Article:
The dyckias are easy to grow. These succulents are members of the bromeliad family. They resemble miniature pineapple plants or agaves. They’re named for Prince Salm-Dyck, a German botanist who was author of a well known book on succulents and a collector of succulents.
These plants are generally native to South and Central America, particularly Brazil. They can be propagated by division or from seeds. The dyckias are often grown as houseplants. In addition, they can be grown outdoors in warm climates. They need temperatures above 55 degrees Fahrenheit. These require about the same care as agaves or century plants. So far as care is concerned, these plants need to be kept very dry during the winter when they’re resting. They need a well drained soil.
All of these plants are evergreen. In their native lands, they’re found growing on rocks or in the soil. Adapting to a wide range of different growing
conditions, they occur in mountainous regions and in coastal areas.
The various species can vary somewhat in height. Some are low growing, while others can reach six feet tall and have a stem that resembles a trunk.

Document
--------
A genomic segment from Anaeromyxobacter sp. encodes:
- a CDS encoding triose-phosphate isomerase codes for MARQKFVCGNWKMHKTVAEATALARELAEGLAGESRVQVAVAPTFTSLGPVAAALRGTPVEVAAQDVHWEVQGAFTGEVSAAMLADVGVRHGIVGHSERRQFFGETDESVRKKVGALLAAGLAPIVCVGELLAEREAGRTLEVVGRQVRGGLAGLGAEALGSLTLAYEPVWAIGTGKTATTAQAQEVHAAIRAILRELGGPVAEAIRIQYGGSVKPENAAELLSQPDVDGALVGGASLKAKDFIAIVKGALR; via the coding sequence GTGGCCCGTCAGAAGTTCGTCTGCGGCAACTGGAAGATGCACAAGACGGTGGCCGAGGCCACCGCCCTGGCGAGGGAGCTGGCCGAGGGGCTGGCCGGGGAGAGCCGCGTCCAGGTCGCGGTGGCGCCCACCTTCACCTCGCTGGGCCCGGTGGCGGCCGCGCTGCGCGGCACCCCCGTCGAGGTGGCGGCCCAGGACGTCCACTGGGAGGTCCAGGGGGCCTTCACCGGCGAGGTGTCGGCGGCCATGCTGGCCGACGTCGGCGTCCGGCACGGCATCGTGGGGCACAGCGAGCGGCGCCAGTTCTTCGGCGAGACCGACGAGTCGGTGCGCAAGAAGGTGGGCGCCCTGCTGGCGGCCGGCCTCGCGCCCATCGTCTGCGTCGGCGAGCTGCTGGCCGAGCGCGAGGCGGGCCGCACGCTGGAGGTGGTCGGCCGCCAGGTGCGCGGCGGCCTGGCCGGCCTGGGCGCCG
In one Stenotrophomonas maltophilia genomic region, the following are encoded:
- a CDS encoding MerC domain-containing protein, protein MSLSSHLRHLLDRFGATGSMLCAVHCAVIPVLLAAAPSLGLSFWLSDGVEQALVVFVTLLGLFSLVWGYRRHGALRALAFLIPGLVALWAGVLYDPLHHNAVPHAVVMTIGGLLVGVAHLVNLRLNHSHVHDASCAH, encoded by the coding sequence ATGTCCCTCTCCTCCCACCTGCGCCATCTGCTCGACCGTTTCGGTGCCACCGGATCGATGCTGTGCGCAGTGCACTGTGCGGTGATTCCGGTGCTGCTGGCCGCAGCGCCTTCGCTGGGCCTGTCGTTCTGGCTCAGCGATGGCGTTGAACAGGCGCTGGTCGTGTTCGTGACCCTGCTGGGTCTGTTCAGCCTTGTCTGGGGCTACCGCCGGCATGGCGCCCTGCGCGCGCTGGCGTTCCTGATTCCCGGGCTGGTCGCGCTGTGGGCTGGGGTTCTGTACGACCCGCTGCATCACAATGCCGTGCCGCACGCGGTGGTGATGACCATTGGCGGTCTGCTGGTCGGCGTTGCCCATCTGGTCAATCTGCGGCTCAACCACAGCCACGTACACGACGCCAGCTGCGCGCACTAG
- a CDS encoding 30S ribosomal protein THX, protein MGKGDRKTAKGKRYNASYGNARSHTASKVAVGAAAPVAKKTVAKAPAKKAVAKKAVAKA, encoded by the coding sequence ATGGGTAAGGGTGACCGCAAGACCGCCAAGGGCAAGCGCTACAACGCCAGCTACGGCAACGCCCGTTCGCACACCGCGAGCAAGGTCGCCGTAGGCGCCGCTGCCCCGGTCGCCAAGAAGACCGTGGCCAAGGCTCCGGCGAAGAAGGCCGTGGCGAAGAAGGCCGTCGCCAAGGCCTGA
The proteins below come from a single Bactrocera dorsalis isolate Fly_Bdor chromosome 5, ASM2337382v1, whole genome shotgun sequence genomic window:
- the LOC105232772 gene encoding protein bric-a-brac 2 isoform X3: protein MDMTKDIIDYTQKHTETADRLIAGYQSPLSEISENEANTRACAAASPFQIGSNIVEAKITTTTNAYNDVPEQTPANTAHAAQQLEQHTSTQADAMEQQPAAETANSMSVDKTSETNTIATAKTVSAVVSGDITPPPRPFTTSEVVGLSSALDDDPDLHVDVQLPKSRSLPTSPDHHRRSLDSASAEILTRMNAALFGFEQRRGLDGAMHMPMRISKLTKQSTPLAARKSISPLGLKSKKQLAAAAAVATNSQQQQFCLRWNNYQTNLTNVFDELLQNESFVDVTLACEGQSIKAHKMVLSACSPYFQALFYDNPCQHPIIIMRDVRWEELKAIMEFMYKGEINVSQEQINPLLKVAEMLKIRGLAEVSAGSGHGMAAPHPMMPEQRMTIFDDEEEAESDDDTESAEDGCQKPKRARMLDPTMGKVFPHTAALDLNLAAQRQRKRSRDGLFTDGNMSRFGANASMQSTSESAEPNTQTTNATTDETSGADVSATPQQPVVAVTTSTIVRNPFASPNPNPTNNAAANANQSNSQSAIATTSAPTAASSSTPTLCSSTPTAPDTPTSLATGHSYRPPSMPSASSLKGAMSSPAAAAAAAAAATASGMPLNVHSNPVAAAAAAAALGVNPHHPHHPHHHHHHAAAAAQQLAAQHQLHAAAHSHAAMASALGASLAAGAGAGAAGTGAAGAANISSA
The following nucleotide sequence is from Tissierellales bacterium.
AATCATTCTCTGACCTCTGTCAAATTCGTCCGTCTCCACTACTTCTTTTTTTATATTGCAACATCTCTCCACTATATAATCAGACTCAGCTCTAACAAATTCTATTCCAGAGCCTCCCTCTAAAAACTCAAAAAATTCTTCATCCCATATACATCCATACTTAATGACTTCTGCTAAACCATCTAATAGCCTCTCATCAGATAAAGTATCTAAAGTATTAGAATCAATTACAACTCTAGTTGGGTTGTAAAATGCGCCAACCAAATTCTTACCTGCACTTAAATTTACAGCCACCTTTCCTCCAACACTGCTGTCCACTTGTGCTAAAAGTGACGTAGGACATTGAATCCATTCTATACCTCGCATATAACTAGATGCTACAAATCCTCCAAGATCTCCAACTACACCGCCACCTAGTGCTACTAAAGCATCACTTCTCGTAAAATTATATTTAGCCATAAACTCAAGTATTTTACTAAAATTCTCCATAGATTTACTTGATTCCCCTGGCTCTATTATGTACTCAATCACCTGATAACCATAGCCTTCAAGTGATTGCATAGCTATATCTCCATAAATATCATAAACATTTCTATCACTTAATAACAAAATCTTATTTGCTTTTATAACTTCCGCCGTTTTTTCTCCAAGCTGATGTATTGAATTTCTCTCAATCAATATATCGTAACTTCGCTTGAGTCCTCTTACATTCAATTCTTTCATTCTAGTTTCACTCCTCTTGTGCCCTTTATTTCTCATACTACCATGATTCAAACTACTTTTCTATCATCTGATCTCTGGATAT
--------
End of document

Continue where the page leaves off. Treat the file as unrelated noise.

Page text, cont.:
Very free flowering, they resemble an agave. But one of the main differences is that the spines along the edges of the leaves of the dyckias are extremely showy. The foliage is narrow and tapers to a sharp, dagger-like point. On the underside of the leaves there are shiny gray scales. The leaves form a rosette. The plants have no stems.
The blossoms can vary somewhat in color, but are often yellow. These open on spikes.
Several species of the dyckias are in cultivation, including the following. Dyckia altissima has particularly spiny leaves. Native to Brazil, this species can reach three feet or so in height. The numerous blossoms open on branched panicles. The yellow flowers have very large floral bracts. The blossoms open during late summer.
Dyckia brevifolia is also native to Brazil. It has shiny, rigid leaves that taper to a sharp point. On the underside the foliage has shiny pearl-like
lines. The blossoms, which are vivid orange, appear on long stalks.
Silver and gold (Dyckia fosteriana) is less than a foot tall. It was originally native to Central America and Brazil. The rosettes are about four inches or so across. The arching, lance-like leaves are eight inches or so long. These are narrow with silver and purple coloring. When the plants are grown in full sun they can turn bronze. Along the edges are very large prominent, sharp silver spines. The blossoms are bright orange.